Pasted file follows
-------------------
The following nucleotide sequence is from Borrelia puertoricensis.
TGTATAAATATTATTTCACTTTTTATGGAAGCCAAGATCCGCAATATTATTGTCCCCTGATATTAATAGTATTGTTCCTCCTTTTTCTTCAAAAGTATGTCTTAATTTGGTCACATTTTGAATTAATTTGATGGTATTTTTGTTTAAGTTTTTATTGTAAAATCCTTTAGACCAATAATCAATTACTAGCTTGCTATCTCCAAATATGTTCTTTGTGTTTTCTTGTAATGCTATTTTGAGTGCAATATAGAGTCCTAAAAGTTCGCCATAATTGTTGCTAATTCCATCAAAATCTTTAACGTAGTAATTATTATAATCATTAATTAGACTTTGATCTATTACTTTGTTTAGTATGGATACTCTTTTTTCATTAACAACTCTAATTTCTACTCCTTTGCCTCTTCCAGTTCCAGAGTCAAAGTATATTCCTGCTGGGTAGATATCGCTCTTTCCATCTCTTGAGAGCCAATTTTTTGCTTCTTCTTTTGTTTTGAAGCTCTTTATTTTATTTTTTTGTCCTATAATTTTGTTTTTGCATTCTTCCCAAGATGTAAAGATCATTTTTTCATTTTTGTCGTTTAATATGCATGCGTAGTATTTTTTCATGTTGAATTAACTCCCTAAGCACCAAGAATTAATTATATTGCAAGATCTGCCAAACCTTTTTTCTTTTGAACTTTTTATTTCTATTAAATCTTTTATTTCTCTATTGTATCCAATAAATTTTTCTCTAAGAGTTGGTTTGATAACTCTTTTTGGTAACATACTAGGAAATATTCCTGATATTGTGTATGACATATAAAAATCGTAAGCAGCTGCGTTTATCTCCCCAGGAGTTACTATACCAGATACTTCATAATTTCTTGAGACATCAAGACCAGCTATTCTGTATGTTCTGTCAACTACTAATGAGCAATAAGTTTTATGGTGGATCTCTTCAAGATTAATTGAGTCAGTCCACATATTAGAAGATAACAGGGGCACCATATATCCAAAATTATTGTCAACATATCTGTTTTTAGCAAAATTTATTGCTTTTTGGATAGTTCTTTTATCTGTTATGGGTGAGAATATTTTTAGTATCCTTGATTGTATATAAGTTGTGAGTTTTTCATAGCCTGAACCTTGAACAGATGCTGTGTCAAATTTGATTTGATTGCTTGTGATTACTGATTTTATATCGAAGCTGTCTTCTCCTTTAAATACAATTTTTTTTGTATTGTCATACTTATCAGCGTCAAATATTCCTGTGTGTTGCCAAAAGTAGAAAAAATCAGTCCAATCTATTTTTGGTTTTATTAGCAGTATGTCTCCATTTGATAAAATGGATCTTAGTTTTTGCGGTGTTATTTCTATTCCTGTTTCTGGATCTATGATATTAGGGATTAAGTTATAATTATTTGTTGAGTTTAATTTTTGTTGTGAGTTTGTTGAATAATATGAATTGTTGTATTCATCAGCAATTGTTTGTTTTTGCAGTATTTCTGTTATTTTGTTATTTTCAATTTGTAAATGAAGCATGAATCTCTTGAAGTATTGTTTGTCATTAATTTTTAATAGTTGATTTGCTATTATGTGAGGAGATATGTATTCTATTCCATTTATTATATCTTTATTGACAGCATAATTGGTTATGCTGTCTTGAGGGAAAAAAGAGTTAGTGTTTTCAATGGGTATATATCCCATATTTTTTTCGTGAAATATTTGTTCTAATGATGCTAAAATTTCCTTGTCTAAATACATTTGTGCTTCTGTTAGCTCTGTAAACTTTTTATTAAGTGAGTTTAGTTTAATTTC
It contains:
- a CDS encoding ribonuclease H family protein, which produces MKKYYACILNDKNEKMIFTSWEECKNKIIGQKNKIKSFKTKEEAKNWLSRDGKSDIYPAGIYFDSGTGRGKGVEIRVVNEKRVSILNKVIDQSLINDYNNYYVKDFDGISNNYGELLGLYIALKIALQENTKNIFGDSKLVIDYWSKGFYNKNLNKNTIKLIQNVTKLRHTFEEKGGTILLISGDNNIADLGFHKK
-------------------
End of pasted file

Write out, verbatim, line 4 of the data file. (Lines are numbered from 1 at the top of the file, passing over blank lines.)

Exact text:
- a CDS encoding ribonuclease H family protein, which produces MKKYYACILNDKNEKMIFTSWEECKNKIIGQKNKIKSFKTKEEAKNWLSRDGKSDIYPAGIYFDSGTGRGKGVEIRVVNEKRVSILNKVIDQSLINDYNNYYVKDFDGISNNYGELLGLYIALKIALQENTKNIFGDSKLVIDYWSKGFYNKNLNKNTIKLIQNVTKLRHTFEEKGGTILLISGDNNIADLGFHKK